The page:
Tetrahydrocannabinol (THC) is the active compound found in Cannabis sativa and is responsible for marijuana’s psychoactive effects. By partially binding to G-protein-coupled cannabinoid receptors type 1 and 2 (CB1 and CB2) it causes psychological and physiologic changes that include alterations of perception and mood, and hemodynamic changes such as tachycardia and hypotension . Synthetic cannabinoid initially manufactured for understanding the body’s endocannabinoid system and unmasking its potential therapeutic effects. However, by the year 2000, they began to sell over the internet as natural, cheap, psychoactive cannabis under names such as SPICE and K2 . They are cheaper than regular marijuana and are not detectable by routine toxicology screening . The synthetic cannabinoid is an oversimplification for this group of psychoactive designer drugs. They are synthesized by spraying dried natural herbs with one or more compounds from several classes of drugs such as benzoylindoles, naphthoylindoles, phenylacetylindoles, and cyclohexylphenols . Adding to the potentially deleterious effects is the variability in the amount and mixture of active compound that can be present per product . Unlike THC present in the Cannabis sativa plant, the compounds in Spice/K2 act as high-potency full agonists at the brain CB1 receptors and produce an exaggerated change in perception and mood, and a more robust change in hemodynamics . The constituents of Spice/K2 also change with time, mainly because the producers want to be one step ahead of legislation . Spice/K2 causes an alteration in mood, perception, thinking, memory, and attention, as well as changes in the neurological, cardiovascular, and gastrointestinal function similar to those caused by THC, but they vary in both spectrum and intensity . In the review of the literature, we found only two case reports of acute liver injury secondary to Spice/K2 abuse [2,3].
In our patient, there were no other identifiable agents that could explain his hepatic injury except Spice/K2 intake. Urine toxicology positive for cannabinoids, and barbiturates along with our patient’s confession of Spice/K2 use accepted as verification. Unfortunately, our hospital did not have any assay that would specifically confirm the ingestion of Spice/K2. The exact mechanism of acute liver injury is unknown. Dose-related cumulative oxidative hepatocellular necrosis theorized as a possible mechanism. Symptoms occur immediately, minutes, or hours after use and may be transient or last for hours. The association of symptoms with Spice/K2 use, therefore, is easily missed . Empiric use of N-acetylcysteine should be considered because it is relatively safe, and leads to a favorable clinical outcome. Spice/K2-induced liver injury remains a diagnosis of exclusion after all other identifiable causes ruled out.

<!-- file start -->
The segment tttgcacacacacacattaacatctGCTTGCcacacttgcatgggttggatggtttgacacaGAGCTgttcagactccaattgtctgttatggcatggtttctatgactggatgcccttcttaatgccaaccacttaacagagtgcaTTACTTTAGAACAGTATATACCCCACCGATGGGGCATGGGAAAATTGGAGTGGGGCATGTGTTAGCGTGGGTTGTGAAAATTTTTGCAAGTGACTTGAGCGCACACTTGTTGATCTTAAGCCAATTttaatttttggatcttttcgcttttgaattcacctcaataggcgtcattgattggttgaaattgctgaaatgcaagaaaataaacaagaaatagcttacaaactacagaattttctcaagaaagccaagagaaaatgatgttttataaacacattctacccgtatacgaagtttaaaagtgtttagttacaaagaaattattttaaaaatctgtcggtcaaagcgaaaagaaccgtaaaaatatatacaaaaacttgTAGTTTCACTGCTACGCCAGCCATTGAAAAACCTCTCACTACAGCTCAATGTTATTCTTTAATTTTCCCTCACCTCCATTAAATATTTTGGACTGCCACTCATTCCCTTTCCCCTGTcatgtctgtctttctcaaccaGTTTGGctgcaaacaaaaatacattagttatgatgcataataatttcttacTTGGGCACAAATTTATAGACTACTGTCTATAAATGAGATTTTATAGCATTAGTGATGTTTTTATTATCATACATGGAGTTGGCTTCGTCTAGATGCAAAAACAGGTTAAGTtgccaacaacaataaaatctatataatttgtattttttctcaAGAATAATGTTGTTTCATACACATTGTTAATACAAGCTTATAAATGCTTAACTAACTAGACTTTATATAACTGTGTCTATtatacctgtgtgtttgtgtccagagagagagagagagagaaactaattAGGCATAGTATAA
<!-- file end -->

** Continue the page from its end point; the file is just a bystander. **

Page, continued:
Spice/K2 recently emerged as a threat to public health and safety. Patient with acute hepatotoxicity that has a history of polysubstance abuse should be evaluated for synthetic cannabinoid use. More studies are needed to evaluate the utility of N-acetylcysteine in the setting of Spice/K2-induced liver injury.
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Acute Liver Injury Induced by Synthetic Cannabinoid Abuse
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Cite this article as:
Shahbaz A, Gaviria R Eee, Shahid M, et al. (September 04, 2018) Acute Liver Injury Induced by Synthetic Cannabinoid Abuse. Cureus 10(9): e3257. doi:10.7759/cureus.3257
Received by Cureus: August 22, 2018
Peer review began: August 28, 2018
Peer review concluded: September 01, 2018
Published: September 04, 2018
© Copyright 2018
Shahbaz et al. This is an open access article distributed under the terms of the Creative Commons Attribution License CC-BY 3.0., which permits unrestricted use, distribution, and reproduction in any medium, provided the original author and source are credited.
This is an open access article distributed under the terms of the Creative Commons Attribution License, which permits unrestricted use, distribution, and reproduction in any medium, provided the original author and source are credited.